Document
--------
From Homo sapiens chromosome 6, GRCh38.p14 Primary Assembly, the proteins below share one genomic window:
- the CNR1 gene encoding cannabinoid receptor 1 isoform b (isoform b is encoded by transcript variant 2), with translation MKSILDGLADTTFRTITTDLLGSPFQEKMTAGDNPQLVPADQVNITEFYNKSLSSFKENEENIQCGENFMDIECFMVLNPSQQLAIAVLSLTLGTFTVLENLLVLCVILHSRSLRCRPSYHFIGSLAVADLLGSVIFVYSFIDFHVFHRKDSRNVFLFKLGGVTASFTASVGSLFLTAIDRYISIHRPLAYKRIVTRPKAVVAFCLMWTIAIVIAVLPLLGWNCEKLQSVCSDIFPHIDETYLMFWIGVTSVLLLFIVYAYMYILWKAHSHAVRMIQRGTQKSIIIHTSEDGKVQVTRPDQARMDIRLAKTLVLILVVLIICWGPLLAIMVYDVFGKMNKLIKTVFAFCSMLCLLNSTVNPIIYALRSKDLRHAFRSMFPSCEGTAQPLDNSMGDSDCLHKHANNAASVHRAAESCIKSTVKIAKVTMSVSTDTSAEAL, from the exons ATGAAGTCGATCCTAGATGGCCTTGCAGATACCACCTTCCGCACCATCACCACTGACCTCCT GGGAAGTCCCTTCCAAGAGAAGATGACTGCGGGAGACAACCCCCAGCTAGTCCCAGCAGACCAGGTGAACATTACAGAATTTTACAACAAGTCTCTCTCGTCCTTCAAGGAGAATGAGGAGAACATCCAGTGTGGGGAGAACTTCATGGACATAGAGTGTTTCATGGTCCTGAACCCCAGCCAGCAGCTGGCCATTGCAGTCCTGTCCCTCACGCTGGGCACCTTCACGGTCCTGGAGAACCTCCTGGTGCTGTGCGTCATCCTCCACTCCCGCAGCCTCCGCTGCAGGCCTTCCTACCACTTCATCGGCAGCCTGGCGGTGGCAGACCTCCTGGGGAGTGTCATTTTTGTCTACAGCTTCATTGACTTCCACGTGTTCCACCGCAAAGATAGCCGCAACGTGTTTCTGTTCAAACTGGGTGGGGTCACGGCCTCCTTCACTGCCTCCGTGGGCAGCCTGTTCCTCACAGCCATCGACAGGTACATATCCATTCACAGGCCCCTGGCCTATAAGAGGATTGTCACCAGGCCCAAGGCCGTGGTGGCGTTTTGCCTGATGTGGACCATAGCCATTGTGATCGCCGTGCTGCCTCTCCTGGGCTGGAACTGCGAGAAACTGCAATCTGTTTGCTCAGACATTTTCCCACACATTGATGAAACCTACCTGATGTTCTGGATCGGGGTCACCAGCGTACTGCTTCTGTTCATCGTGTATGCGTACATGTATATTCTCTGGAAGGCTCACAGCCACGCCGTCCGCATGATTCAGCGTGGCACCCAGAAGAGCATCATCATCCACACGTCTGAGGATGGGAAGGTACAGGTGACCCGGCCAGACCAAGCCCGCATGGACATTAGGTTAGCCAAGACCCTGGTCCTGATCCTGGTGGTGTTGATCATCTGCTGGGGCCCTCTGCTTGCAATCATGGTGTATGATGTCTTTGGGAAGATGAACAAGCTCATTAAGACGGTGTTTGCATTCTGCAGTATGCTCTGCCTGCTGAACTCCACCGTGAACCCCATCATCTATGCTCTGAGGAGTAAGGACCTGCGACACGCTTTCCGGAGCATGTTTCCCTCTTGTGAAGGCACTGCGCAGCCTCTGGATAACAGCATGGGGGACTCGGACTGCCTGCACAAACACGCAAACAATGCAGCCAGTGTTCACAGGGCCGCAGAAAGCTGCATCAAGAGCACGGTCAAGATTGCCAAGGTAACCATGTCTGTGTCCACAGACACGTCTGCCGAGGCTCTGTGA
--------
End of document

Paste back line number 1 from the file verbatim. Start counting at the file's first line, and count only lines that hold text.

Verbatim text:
From Homo sapiens chromosome 6, GRCh38.p14 Primary Assembly, the proteins below share one genomic window: